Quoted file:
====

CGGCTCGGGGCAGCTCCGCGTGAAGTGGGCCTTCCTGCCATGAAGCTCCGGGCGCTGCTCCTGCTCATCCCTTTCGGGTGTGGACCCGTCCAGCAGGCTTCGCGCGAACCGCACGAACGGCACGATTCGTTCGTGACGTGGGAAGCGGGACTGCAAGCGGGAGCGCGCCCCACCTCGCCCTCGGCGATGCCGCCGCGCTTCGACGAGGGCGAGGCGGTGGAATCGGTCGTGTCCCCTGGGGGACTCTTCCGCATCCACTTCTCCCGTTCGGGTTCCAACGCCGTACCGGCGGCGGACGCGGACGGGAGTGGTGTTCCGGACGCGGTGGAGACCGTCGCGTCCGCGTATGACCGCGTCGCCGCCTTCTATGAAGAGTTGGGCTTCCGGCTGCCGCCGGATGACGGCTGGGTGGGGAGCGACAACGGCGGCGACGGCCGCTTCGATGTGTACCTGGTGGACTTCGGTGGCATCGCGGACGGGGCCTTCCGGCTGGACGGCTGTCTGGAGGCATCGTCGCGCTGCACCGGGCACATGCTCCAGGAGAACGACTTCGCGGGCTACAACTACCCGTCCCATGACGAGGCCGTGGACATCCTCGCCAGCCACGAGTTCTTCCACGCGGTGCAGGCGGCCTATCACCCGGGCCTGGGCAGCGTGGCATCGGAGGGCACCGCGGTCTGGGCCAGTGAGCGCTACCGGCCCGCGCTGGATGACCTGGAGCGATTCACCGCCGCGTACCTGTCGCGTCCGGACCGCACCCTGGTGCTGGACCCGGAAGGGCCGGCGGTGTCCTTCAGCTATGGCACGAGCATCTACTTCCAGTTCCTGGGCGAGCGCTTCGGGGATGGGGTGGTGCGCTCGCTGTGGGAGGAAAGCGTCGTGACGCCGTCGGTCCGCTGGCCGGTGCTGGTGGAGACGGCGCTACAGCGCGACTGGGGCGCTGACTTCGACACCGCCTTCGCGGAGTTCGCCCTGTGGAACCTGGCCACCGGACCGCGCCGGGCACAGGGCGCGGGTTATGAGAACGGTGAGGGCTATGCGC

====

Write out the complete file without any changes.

CGGCTCGGGGCAGCTCCGCGTGAAGTGGGCCTTCCTGCCATGAAGCTCCGGGCGCTGCTCCTGCTCATCCCTTTCGGGTGTGGACCCGTCCAGCAGGCTTCGCGCGAACCGCACGAACGGCACGATTCGTTCGTGACGTGGGAAGCGGGACTGCAAGCGGGAGCGCGCCCCACCTCGCCCTCGGCGATGCCGCCGCGCTTCGACGAGGGCGAGGCGGTGGAATCGGTCGTGTCCCCTGGGGGACTCTTCCGCATCCACTTCTCCCGTTCGGGTTCCAACGCCGTACCGGCGGCGGACGCGGACGGGAGTGGTGTTCCGGACGCGGTGGAGACCGTCGCGTCCGCGTATGACCGCGTCGCCGCCTTCTATGAAGAGTTGGGCTTCCGGCTGCCGCCGGATGACGGCTGGGTGGGGAGCGACAACGGCGGCGACGGCCGCTTCGATGTGTACCTGGTGGACTTCGGTGGCATCGCGGACGGGGCCTTCCGGCTGGACGGCTGTCTGGAGGCATCGTCGCGCTGCACCGGGCACATGCTCCAGGAGAACGACTTCGCGGGCTACAACTACCCGTCCCATGACGAGGCCGTGGACATCCTCGCCAGCCACGAGTTCTTCCACGCGGTGCAGGCGGCCTATCACCCGGGCCTGGGCAGCGTGGCATCGGAGGGCACCGCGGTCTGGGCCAGTGAGCGCTACCGGCCCGCGCTGGATGACCTGGAGCGATTCACCGCCGCGTACCTGTCGCGTCCGGACCGCACCCTGGTGCTGGACCCGGAAGGGCCGGCGGTGTCCTTCAGCTATGGCACGAGCATCTACTTCCAGTTCCTGGGCGAGCGCTTCGGGGATGGGGTGGTGCGCTCGCTGTGGGAGGAAAGCGTCGTGACGCCGTCGGTCCGCTGGCCGGTGCTGGTGGAGACGGCGCTACAGCGCGACTGGGGCGCTGACTTCGACACCGCCTTCGCGGAGTTCGCCCTGTGGAACCTGGCCACCGGACCGCGCCGGGCACAGGGCGCGGGTTATGAGAACGGTGAGGGCTATGCGC